They seeded the press with stories about the size of diamonds given to the rich and famous, ensure members of the royal family visit diamond mines and receive diamonds from De Beers. All accompanied by lovely photographs of course.

Post war, De Beers sent 'educators' into American schools to teach girls about diamonds and their history. At the same time they invented a new colour 'diamond white' which was associated with only the highest value diamonds.

Their slogan, 'A diamond is forever' - not so much a statement of its stability, but implying that it would be wrong to sell a diamond you've been given so promoting new diamond sales rather than old ones.

Too many small, low-quality diamonds from the Soviet Union threatening to disrupt the market or off-cuts of gemstones which would otherwise go to industry? Sign an agreement to act as the sole supplier to the West of Soviet stones and invent the eternity ring. Size isn't important, but a 'perfect' diamond is.

God only knows what they're dreaming up now.

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GBE

Re: Diamonds have no intrinsic value. After all, what use are they?

> Are they not used on diamond tipped blades and stuff, used in a variety of industrys?

Industrial and "gem" diamonds aren't the same thing (well, they are chemically, but for all practical purposes they're two different commodities). For example, industrial diamonds are often synthetic (IIRC, 80-90 of diamond used

for abrasives is synthetic).

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Boffin

Re: Diamonds are a hymen's best replacement

"2) Diamonds were not even part of engagement rings till someone put a nice marketing spin on it and suggested your other half should wear something that costs 2-3 months salary."

More precicely, the modern concept of a diamond engagement ring was bought in after 'breach of promise to marry' laws went out, since in the olden days sex amongst pre-marital couples was just as common as today (irrespective of what the Daily Mail, and associated old fogies. would claim) and so in the abscence of legal backing to keep the guys honest, an innovative jewlery company came up with the concept of "if he isn't prepared to put up a deposit of 3-months salary on your virginity, then keep them legs together girl!". (Obviously they phrased it more delicately than that!)

So guys, if your girl demands a ring, make sure you are getting a fair return on that investment!

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J P
Windows

Re: Good time to invest...

"At the same time they invented a new colour 'diamond white' which was associated with only the highest value diamonds."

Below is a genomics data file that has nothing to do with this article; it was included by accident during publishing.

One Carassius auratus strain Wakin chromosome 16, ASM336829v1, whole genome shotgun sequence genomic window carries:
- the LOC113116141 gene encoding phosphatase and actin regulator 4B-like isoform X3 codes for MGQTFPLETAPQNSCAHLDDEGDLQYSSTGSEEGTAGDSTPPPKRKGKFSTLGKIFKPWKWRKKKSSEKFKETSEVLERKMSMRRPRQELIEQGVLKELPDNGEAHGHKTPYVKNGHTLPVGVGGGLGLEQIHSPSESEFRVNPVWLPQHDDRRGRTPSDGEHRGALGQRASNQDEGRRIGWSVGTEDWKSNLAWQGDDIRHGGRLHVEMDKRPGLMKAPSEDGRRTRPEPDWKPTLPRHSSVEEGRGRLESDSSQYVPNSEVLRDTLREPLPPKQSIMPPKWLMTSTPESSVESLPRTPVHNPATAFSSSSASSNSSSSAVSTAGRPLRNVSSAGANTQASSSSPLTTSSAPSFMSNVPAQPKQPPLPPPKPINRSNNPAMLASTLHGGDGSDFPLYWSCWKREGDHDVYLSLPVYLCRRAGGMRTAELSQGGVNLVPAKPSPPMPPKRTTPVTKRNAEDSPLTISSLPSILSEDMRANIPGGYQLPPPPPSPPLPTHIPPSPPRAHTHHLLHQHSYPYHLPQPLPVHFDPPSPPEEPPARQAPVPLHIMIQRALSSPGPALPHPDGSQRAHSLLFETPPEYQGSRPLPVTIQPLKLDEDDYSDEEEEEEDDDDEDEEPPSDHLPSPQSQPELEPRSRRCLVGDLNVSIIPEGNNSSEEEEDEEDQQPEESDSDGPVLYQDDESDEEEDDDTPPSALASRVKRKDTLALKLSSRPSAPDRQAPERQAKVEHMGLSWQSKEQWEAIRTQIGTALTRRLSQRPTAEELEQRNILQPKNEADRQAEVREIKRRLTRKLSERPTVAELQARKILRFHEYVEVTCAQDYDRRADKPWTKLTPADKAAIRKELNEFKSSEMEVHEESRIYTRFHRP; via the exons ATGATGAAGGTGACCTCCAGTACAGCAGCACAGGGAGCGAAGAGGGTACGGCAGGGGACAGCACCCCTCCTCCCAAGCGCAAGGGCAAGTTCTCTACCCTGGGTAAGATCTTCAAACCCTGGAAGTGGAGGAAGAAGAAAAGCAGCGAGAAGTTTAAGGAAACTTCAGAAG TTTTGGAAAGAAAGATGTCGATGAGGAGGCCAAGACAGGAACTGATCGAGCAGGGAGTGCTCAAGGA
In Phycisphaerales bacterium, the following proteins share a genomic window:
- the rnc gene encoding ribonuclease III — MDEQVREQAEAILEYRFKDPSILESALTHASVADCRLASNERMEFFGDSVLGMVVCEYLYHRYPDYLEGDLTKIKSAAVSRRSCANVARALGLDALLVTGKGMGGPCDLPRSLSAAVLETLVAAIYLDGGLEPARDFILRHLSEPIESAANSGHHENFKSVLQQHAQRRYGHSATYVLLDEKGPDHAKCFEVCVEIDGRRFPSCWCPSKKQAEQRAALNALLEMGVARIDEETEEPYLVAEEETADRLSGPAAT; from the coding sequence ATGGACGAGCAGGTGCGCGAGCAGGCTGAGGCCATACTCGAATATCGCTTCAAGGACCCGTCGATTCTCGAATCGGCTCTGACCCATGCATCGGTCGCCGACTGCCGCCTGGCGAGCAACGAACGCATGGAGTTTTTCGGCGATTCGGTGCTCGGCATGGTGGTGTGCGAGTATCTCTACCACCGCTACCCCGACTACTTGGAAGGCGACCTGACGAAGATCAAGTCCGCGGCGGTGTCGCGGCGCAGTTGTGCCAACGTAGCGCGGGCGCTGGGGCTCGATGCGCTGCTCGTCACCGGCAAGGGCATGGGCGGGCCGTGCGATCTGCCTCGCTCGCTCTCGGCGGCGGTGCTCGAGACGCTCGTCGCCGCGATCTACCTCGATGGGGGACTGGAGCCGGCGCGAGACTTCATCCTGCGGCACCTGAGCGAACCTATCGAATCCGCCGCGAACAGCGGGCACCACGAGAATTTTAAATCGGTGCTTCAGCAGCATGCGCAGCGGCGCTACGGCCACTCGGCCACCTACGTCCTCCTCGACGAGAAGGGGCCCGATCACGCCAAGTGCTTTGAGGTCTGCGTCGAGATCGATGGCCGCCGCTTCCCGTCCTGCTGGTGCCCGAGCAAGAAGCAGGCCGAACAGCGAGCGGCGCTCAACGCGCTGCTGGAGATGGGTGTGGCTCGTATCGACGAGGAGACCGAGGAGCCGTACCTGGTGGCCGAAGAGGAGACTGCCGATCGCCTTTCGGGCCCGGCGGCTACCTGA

I have heard of 'Diamond White", but not quite in that context.

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Re: Diamonds are a hymen's best replacement

Hence the punchline to the old joke:

"We already know what you are. Now we're just negotiating a price."

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I rather hope that in another 27 years we've got cheaper ways to produce diamonds than crapping all over Antarctica

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Yes, I think we do. There probably is no reason why industry would prefer expensive natural diamonds over cheap synthetic ones. Also, if these diamonds aren't large enough, jewellers aren't going to be interested either.

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Linux

"I rather hope that in another 27 years we've got cheaper ways to produce diamonds than crapping all over Antarctica" -- Just buy some candles and get some free diamonds ... http://phys.org/news/2011-08-candle-flames-millions-tiny-diamonds.html

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We already have cheap diamonds. They only reason it's expensive is control over price/demand/supply.

It's all fiat/fake/imaginary. :/

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Fiat/fake/imaginary aren't controls on a market, those things are the market. It's a subtle, but crucial difference :)

Diamonds, like petroleum and most agricultural products, are expensive because their markets are completely controlled by people baying about free markets. They say they want free markets, but what they really want are one way markets, where price can go up, but rarely goes below a 'stabilized' threshold. That's why regulated goods have minimum prices set by law (in the US anyway). Every state has minimum allowed prices for milk, cheese, chicken eggs, mutton, tobacco, alcoholic beverages, grapes and citrus fruits. Some states have much, much longer lists. It's great as long as you aren't a consumer.